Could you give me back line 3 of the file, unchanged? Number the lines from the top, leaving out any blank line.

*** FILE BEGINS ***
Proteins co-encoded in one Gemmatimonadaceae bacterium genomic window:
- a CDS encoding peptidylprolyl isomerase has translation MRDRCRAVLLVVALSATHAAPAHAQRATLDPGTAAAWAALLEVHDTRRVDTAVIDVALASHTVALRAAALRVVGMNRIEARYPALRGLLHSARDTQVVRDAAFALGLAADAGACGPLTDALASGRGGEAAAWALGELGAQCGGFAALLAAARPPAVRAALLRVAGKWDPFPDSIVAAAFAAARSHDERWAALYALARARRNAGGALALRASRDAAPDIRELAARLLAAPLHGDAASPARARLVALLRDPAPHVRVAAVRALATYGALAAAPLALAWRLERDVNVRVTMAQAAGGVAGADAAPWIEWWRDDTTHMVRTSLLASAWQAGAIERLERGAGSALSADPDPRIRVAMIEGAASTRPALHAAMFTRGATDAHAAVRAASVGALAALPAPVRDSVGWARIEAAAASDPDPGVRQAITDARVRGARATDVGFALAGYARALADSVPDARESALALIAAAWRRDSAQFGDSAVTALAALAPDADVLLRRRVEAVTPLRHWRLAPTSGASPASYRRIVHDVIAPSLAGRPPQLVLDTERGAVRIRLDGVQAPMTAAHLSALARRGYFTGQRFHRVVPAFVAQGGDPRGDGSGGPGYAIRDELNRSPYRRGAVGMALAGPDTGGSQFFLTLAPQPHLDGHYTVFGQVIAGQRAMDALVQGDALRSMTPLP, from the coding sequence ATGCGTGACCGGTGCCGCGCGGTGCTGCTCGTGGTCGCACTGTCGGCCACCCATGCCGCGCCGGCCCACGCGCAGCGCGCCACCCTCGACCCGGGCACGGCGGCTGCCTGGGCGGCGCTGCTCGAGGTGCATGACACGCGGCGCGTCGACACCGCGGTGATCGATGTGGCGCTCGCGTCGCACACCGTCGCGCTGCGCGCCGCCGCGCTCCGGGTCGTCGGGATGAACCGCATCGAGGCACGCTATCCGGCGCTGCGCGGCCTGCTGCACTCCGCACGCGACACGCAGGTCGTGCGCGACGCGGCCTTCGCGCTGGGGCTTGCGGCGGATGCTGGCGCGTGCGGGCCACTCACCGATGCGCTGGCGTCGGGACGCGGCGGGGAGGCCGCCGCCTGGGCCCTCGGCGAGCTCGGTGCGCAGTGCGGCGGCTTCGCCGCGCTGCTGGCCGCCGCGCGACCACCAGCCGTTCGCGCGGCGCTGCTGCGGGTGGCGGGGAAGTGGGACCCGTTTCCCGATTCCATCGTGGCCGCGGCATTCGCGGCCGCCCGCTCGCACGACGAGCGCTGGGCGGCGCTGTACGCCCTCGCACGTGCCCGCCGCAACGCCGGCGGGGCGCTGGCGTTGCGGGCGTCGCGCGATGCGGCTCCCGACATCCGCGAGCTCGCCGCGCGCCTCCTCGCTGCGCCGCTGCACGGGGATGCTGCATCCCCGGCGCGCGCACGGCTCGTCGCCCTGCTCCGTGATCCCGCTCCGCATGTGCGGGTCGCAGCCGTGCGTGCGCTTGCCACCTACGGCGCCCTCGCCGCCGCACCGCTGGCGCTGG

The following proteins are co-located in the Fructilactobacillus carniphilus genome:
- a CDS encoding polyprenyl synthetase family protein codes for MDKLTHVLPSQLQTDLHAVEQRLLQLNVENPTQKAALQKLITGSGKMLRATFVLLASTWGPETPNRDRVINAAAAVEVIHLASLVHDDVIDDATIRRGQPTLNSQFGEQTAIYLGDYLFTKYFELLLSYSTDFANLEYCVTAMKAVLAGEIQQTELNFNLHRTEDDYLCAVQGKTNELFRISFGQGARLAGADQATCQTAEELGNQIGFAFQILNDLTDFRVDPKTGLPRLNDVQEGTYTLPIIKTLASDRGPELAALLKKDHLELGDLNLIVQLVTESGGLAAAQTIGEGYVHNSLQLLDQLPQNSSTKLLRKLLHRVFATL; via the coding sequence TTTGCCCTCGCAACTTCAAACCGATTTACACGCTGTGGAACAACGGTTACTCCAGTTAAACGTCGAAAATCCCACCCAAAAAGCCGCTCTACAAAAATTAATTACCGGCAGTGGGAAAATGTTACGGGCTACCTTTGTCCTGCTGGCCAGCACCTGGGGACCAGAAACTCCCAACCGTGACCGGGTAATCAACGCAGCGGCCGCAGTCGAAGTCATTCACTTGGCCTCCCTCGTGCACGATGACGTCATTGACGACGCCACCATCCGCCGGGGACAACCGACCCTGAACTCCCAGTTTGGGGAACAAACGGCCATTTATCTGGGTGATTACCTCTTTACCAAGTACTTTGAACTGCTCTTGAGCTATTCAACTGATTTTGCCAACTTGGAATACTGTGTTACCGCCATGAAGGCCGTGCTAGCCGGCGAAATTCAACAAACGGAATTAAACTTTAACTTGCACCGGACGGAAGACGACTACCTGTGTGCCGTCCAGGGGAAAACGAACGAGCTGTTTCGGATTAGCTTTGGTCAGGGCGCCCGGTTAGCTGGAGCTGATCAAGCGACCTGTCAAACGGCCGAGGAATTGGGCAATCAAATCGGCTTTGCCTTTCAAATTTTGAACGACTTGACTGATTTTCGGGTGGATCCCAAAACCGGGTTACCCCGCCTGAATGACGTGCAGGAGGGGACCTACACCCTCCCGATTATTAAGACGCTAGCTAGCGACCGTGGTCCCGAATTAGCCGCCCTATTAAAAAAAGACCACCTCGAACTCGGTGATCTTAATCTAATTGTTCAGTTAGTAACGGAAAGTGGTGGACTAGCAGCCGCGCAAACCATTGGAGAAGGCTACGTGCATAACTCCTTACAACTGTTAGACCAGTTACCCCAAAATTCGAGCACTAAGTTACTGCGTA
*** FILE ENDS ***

The following proteins are co-located in the Fructilactobacillus carniphilus genome: